Canada is great because we don't brag about it
Last week cemented Canada's status as an international darling. Our country topped the New York Times' list of the "52 places to go in 2017" and was lauded in the Guardian for being one of the few nations that touts diversity over nativism.
In 2016, the media fawned over Justin Trudeau. The Economist ran a cover story titled: "Liberty moves north: Canada's example to the world" and our immigration website became so popular it crashed on the night of the U.S. election.
For a country that's historically been known as a wallflower, the attention is long overdue.
But we shouldn't let our national ego inflate. In short, we shouldn't become American. Canada has become so popular internationally precisely because of its humility.
For the past year and a half, I've been living in New York City. It's an exciting and beautiful place, but so many of the people are obsessed with status. At parties I've had Americans tell me their Ivy League credentials before asking my name.
While it's impossible to generalize about an entire country, we've all witnessed the American who cuts in line at an airport or loudly sends their food back at a restaurant. The United States is a place with clearly defined values -- individualism, capitalism, success -- that have helped make it the world's most powerful country. But those values have also made America a place with unaffordable health care, one of the highest levels of income inequality on Earth and president-elect Donald Trump.
By contrast, one of the greatest Canadian qualities is self-deprecation. Mocking ourselves makes us more accessible and our self-doubt is a sign of intelligence. The brightest people know they have big knowledge gaps. As a country, it means we strive to improve instead of thumping our chests.
As an angsty, insecure Canadian teen, I hated our country's muted personality. While my Italian relatives spoke with wild gesticulations and ate a distinct cuisine, I came from a place known for apologizing and beavertails, a food eaten only by tourists and children.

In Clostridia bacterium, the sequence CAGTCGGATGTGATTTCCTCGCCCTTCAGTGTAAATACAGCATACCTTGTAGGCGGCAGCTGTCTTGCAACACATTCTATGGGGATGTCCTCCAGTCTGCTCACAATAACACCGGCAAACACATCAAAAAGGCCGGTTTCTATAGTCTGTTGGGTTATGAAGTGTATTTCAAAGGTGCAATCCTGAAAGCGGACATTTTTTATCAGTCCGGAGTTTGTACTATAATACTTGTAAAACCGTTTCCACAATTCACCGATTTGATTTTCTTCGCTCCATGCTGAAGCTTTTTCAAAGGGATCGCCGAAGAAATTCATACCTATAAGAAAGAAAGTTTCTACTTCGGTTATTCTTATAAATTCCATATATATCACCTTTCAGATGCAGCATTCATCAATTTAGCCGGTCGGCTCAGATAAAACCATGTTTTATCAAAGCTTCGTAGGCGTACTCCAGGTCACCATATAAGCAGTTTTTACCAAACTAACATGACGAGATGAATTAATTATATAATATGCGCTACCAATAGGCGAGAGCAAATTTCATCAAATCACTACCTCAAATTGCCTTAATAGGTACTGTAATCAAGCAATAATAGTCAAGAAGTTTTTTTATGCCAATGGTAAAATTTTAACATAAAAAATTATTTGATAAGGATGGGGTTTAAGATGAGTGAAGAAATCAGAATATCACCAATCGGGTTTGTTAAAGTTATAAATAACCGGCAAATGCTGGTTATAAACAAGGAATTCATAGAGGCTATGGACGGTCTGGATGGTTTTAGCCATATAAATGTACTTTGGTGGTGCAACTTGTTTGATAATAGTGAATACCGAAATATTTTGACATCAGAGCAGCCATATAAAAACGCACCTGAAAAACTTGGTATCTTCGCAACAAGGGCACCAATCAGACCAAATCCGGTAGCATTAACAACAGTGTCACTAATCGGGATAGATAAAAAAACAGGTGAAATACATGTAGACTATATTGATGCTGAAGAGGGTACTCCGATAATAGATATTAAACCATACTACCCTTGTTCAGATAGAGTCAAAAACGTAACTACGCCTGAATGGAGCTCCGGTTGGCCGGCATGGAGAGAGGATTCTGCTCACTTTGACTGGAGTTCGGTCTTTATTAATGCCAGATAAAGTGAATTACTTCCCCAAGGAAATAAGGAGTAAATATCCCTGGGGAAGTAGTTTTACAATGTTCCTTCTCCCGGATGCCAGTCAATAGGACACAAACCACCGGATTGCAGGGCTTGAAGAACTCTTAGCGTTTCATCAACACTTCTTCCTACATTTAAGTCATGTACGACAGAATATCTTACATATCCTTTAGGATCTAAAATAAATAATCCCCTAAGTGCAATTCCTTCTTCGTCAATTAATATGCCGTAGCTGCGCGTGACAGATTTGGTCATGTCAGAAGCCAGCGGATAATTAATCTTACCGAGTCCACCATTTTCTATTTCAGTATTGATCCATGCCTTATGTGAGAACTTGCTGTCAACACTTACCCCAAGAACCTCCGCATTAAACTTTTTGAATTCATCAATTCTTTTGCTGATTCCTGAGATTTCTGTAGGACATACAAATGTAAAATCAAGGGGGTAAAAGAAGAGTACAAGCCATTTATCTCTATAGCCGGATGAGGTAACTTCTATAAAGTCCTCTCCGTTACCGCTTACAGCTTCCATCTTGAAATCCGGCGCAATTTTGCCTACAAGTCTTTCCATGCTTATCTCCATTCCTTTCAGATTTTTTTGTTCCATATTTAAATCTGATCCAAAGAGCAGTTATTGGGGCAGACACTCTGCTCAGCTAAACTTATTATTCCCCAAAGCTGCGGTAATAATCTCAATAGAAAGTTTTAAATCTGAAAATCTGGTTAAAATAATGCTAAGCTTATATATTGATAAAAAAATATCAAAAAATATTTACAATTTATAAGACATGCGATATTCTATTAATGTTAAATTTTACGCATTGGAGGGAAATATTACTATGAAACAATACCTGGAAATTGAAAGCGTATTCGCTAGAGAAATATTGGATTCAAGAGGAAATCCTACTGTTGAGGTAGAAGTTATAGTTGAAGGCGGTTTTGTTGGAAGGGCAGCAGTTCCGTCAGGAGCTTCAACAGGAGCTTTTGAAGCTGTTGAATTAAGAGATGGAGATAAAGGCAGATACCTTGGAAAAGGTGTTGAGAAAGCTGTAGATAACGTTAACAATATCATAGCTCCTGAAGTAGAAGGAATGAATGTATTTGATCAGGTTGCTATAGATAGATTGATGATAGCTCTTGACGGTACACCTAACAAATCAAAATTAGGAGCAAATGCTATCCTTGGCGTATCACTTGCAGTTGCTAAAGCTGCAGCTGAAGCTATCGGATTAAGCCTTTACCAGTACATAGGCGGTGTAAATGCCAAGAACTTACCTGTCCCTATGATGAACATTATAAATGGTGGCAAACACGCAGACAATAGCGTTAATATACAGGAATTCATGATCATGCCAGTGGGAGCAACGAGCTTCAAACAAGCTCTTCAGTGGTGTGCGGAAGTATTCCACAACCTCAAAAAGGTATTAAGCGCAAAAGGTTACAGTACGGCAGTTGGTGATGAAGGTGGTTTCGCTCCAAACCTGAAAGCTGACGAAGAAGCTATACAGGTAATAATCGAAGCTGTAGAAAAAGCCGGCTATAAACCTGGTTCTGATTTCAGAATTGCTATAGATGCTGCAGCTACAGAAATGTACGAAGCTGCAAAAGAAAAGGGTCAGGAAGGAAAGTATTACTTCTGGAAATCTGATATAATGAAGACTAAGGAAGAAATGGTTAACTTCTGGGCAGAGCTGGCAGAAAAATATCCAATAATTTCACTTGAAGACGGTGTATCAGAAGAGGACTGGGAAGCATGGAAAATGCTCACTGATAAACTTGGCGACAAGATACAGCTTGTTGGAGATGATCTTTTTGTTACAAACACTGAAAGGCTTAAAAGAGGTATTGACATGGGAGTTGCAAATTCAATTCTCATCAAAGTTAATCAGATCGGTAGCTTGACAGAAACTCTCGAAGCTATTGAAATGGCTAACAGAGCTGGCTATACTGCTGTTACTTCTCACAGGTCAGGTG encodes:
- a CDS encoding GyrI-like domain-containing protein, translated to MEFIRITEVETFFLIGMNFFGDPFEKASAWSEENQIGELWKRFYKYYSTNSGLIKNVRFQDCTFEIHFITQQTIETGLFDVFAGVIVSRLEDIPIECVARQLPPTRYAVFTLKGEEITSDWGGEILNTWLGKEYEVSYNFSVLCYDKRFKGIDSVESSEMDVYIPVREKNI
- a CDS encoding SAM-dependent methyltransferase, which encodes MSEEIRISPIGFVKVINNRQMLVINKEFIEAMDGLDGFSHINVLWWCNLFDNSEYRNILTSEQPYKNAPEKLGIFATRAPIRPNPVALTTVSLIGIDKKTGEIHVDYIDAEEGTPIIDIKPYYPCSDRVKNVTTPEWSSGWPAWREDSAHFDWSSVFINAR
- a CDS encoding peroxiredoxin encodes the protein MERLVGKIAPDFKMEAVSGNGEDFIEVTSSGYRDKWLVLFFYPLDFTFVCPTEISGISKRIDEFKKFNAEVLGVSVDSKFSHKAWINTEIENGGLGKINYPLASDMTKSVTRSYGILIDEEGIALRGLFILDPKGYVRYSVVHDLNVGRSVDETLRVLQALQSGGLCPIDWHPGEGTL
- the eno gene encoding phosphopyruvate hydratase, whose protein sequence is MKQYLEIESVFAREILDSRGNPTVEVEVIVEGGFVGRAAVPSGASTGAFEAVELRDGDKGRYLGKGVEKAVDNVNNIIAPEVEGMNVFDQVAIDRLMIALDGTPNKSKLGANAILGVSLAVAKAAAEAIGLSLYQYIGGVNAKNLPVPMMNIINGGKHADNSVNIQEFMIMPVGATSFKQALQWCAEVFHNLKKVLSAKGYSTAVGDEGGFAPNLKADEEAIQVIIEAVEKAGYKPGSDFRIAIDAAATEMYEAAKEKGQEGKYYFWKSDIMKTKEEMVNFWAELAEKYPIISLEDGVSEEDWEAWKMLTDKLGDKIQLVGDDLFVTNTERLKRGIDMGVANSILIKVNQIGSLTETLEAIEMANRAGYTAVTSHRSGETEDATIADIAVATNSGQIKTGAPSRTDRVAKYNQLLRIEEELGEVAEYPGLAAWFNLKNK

But our country's fluid identity and trademark humility have positively shaped Canadian policy. We accept a large number of immigrants and generally don't force a value system down their throats. We welcome diversity instead of pretending there's only one right way to live.
Of course, Canada is not perfect. The government grossly mistreats indigenous people, politicians in Quebec tried to ban Muslim headscarves for public employees, and Kellie Leitch, who is running for the Conservative Party leadership, wants to screen immigrants for "Canadian values."
But Canada's openness is regularly on display. Last year we welcomed an estimated 300,000 newcomers and almost 39,000 Syrian refugees (The U.S. by contrast, admitted 10,000.)
The Greater Toronto Area is the "most diverse city on the planet," according to the Guardian, "with half its residents born outside the country." Canadians elected a leader who greets refugees at the airport, not one who boasts about building a wall to keep out illegal immigrants.
To think of Canada as the best nation on Earth is unCanadian. And our collective lack of arrogance has led us to pursue progressive policies that benefit the entire population.
Canada has universal health care, a higher minimum wage than in the U.S., no laws restricting abortion and a gender-equal cabinet. We aim to be more inclusive because we don't consider ourselves exceptional.
Canada has become a great country because it's the kind of place that doesn't boast about being great. Let's hope all the recent attention doesn't go to our heads.
Angelina Chapin is an editor for Huffington Post